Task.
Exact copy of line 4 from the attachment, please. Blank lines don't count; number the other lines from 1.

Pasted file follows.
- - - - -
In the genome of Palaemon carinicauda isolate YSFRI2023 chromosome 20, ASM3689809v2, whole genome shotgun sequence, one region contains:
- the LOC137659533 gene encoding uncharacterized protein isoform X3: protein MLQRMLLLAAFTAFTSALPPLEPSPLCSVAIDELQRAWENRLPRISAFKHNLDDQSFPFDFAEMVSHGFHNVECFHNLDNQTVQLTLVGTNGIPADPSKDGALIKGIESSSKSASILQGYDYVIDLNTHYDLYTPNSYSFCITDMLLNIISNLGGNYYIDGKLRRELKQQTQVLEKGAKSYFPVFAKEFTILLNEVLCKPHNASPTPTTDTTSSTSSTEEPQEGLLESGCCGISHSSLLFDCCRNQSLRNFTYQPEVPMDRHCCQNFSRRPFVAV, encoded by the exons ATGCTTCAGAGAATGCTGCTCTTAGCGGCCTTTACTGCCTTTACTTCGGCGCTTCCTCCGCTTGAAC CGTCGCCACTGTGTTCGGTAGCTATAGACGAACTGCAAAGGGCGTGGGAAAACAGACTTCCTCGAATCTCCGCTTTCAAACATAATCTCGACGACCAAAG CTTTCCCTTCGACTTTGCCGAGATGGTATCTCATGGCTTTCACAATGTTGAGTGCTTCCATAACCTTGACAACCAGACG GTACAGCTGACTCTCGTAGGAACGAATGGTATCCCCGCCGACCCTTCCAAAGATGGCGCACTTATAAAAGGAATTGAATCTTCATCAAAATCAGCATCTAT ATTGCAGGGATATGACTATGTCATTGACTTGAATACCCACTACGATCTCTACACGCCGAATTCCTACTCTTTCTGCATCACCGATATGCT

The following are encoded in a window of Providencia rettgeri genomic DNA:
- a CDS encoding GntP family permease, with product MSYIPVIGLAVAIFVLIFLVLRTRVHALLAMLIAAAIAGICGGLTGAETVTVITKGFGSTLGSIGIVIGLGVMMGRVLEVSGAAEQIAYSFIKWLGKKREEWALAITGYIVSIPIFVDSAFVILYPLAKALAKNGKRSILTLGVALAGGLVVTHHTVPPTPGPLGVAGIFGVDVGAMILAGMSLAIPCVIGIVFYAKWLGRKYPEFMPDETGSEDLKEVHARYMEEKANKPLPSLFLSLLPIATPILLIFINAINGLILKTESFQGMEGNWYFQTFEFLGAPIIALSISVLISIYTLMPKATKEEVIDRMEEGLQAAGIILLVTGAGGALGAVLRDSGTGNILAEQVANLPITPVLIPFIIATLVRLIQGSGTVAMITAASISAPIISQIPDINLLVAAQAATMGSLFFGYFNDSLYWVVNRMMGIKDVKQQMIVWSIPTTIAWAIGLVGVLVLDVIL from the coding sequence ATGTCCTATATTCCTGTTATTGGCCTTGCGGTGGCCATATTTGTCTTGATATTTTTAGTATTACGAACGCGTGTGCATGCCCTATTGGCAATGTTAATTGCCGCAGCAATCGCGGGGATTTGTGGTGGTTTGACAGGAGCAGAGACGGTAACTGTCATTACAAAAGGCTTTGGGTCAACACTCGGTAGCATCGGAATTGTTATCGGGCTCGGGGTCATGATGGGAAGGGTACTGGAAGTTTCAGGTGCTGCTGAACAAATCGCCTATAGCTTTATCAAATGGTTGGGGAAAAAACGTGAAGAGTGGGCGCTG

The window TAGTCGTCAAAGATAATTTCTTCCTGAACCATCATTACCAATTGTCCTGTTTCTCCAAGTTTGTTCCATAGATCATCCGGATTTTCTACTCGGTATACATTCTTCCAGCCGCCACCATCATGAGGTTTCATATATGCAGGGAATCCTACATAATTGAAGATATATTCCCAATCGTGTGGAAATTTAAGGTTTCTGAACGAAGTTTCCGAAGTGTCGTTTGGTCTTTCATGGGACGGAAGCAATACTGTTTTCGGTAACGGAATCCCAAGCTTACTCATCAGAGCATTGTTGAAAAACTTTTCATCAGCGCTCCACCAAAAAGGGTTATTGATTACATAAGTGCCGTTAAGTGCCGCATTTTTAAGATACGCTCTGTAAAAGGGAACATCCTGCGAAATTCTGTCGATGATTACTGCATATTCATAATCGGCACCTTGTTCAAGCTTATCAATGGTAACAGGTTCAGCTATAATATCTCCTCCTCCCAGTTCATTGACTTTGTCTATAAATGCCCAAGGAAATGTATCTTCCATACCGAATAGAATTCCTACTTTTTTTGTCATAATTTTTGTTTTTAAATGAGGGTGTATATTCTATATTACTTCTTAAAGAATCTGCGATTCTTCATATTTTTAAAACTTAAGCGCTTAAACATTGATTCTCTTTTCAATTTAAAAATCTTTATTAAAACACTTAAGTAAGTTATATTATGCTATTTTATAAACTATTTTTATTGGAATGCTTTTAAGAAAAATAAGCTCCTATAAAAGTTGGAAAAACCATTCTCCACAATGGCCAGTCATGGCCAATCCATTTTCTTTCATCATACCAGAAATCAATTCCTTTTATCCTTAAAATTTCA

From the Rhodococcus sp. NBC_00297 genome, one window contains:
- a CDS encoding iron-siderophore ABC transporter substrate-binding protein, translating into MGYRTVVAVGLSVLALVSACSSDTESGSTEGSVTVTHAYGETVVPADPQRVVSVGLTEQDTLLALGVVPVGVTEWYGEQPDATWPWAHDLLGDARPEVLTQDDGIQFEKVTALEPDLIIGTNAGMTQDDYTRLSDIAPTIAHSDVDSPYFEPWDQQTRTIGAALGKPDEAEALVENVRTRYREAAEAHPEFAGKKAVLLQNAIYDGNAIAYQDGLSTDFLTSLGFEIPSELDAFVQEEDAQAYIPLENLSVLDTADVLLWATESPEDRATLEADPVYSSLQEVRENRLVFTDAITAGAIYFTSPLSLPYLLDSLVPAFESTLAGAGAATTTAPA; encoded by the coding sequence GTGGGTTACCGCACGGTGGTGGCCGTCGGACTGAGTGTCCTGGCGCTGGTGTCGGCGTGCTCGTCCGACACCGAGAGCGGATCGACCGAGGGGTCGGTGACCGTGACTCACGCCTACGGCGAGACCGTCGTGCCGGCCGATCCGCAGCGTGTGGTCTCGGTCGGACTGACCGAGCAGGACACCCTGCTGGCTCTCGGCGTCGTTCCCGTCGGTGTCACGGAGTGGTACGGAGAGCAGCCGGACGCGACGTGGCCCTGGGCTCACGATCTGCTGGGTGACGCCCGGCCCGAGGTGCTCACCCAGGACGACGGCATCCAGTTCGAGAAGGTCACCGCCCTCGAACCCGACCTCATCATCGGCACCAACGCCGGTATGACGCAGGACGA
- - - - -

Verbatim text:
- a CDS encoding GntP family permease, with product MSYIPVIGLAVAIFVLIFLVLRTRVHALLAMLIAAAIAGICGGLTGAETVTVITKGFGSTLGSIGIVIGLGVMMGRVLEVSGAAEQIAYSFIKWLGKKREEWALAITGYIVSIPIFVDSAFVILYPLAKALAKNGKRSILTLGVALAGGLVVTHHTVPPTPGPLGVAGIFGVDVGAMILAGMSLAIPCVIGIVFYAKWLGRKYPEFMPDETGSEDLKEVHARYMEEKANKPLPSLFLSLLPIATPILLIFINAINGLILKTESFQGMEGNWYFQTFEFLGAPIIALSISVLISIYTLMPKATKEEVIDRMEEGLQAAGIILLVTGAGGALGAVLRDSGTGNILAEQVANLPITPVLIPFIIATLVRLIQGSGTVAMITAASISAPIISQIPDINLLVAAQAATMGSLFFGYFNDSLYWVVNRMMGIKDVKQQMIVWSIPTTIAWAIGLVGVLVLDVIL from the coding sequence ATGTCCTATATTCCTGTTATTGGCCTTGCGGTGGCCATATTTGTCTTGATATTTTTAGTATTACGAACGCGTGTGCATGCCCTATTGGCAATGTTAATTGCCGCAGCAATCGCGGGGATTTGTGGTGGTTTGACAGGAGCAGAGACGGTAACTGTCATTACAAAAGGCTTTGGGTCAACACTCGGTAGCATCGGAATTGTTATCGGGCTCGGGGTCATGATGGGAAGGGTACTGGAAGTTTCAGGTGCTGCTGAACAAATCGCCTATAGCTTTATCAAATGGTTGGGGAAAAAACGTGAAGAGTGGGCGCTG